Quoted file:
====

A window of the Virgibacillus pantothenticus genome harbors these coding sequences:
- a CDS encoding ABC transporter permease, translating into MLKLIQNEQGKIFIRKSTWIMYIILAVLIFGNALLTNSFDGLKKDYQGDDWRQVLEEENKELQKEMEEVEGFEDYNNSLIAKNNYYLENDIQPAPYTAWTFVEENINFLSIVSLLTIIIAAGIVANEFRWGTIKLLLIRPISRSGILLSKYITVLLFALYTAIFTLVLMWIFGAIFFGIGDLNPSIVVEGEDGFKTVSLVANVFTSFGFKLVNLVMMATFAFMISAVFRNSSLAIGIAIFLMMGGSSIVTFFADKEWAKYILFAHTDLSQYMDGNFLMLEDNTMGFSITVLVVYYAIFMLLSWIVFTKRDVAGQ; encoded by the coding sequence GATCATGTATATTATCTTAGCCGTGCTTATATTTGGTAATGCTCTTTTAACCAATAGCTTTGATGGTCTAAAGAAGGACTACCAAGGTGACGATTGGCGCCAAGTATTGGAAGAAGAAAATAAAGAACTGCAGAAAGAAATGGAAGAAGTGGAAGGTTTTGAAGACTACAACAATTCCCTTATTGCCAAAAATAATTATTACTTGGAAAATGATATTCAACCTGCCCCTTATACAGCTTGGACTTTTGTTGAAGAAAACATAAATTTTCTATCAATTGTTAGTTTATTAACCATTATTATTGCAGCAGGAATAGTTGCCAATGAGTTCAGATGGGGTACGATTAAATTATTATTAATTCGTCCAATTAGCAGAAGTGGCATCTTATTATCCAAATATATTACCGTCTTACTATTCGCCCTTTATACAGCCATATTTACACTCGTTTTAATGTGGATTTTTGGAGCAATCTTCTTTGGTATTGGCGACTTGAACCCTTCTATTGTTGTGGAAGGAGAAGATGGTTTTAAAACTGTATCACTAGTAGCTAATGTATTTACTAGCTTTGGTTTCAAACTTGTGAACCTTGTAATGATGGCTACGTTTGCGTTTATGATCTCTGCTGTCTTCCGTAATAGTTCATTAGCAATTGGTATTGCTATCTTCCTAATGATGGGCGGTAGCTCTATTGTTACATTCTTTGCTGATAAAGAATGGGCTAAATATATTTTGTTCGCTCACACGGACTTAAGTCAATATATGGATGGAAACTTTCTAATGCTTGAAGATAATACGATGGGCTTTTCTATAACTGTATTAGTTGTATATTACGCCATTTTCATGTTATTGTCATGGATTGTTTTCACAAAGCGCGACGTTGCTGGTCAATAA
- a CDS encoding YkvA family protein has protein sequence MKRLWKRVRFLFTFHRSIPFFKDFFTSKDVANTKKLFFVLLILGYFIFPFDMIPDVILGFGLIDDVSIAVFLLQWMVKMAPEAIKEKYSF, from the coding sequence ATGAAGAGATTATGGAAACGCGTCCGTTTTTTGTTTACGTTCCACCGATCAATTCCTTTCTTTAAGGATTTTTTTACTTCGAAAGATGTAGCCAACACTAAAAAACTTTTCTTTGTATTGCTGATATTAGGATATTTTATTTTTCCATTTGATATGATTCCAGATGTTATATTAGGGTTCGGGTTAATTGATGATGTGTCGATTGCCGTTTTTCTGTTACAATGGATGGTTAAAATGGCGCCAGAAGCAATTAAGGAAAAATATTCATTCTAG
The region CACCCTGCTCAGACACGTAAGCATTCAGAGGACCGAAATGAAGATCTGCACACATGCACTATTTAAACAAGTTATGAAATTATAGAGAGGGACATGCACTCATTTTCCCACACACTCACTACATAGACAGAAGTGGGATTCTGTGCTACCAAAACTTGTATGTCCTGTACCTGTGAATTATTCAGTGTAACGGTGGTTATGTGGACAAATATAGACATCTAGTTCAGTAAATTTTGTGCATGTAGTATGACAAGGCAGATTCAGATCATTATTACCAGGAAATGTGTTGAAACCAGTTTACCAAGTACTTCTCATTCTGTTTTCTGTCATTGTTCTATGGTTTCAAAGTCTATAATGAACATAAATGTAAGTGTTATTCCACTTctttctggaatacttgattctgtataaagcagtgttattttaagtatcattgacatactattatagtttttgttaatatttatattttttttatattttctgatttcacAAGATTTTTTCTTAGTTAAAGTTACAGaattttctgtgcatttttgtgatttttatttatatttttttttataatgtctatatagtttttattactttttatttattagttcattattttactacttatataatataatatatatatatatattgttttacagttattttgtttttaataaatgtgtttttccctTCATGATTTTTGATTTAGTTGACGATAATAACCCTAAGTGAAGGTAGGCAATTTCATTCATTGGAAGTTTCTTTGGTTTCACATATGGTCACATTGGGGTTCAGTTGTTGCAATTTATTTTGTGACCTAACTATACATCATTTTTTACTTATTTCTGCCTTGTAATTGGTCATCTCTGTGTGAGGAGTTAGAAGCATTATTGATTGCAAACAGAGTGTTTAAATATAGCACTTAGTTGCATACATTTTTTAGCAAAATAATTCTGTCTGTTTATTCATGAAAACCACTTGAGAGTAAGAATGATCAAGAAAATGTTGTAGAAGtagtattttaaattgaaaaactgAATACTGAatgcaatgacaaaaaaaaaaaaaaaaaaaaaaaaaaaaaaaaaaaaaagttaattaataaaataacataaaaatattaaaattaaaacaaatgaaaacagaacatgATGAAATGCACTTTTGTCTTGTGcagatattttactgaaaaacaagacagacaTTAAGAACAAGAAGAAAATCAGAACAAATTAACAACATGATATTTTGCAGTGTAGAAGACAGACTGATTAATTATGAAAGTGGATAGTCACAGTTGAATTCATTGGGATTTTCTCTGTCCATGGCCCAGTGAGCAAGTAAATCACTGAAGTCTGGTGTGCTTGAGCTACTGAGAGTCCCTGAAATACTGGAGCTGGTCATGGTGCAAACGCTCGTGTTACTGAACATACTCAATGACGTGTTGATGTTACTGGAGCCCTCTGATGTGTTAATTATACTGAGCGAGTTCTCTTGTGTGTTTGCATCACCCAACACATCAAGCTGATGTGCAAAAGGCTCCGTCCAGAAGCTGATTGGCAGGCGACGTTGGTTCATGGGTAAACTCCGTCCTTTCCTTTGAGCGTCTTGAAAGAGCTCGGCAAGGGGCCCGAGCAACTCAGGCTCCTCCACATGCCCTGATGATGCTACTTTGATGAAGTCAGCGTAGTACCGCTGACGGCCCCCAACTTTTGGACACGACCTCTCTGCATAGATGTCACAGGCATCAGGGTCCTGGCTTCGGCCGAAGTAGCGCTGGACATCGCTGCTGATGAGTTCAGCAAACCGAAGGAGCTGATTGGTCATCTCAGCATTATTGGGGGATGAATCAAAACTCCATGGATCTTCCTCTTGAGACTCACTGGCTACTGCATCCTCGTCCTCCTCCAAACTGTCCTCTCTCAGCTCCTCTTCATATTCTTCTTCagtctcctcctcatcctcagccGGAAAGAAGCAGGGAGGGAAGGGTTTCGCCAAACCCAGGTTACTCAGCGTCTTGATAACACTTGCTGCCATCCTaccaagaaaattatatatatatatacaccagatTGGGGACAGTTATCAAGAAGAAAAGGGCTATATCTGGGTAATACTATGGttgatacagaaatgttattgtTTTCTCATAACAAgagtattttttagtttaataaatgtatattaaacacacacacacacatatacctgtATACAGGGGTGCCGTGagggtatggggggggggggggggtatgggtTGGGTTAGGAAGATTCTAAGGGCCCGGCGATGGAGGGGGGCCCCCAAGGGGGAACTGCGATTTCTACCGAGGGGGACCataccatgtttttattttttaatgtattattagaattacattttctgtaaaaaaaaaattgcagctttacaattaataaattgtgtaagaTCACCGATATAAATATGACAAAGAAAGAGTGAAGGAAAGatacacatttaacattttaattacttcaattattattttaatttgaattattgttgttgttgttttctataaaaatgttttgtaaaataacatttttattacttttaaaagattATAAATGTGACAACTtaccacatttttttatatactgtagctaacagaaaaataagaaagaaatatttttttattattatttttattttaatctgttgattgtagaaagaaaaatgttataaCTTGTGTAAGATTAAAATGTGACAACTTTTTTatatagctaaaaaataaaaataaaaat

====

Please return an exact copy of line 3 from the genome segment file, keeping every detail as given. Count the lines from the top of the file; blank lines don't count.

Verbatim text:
- a CDS encoding YkvA family protein has protein sequence MKRLWKRVRFLFTFHRSIPFFKDFFTSKDVANTKKLFFVLLILGYFIFPFDMIPDVILGFGLIDDVSIAVFLLQWMVKMAPEAIKEKYSF, from the coding sequence ATGAAGAGATTATGGAAACGCGTCCGTTTTTTGTTTACGTTCCACCGATCAATTCCTTTCTTTAAGGATTTTTTTACTTCGAAAGATGTAGCCAACACTAAAAAACTTTTCTTTGTATTGCTGATATTAGGATATTTTATTTTTCCATTTGATATGATTCCAGATGTTATATTAGGGTTCGGGTTAATTGATGATGTGTCGATTGCCGTTTTTCTGTTACAATGGATGGTTAAAATGGCGCCAGAAGCAATTAAGGAAAAATATTCATTCTAG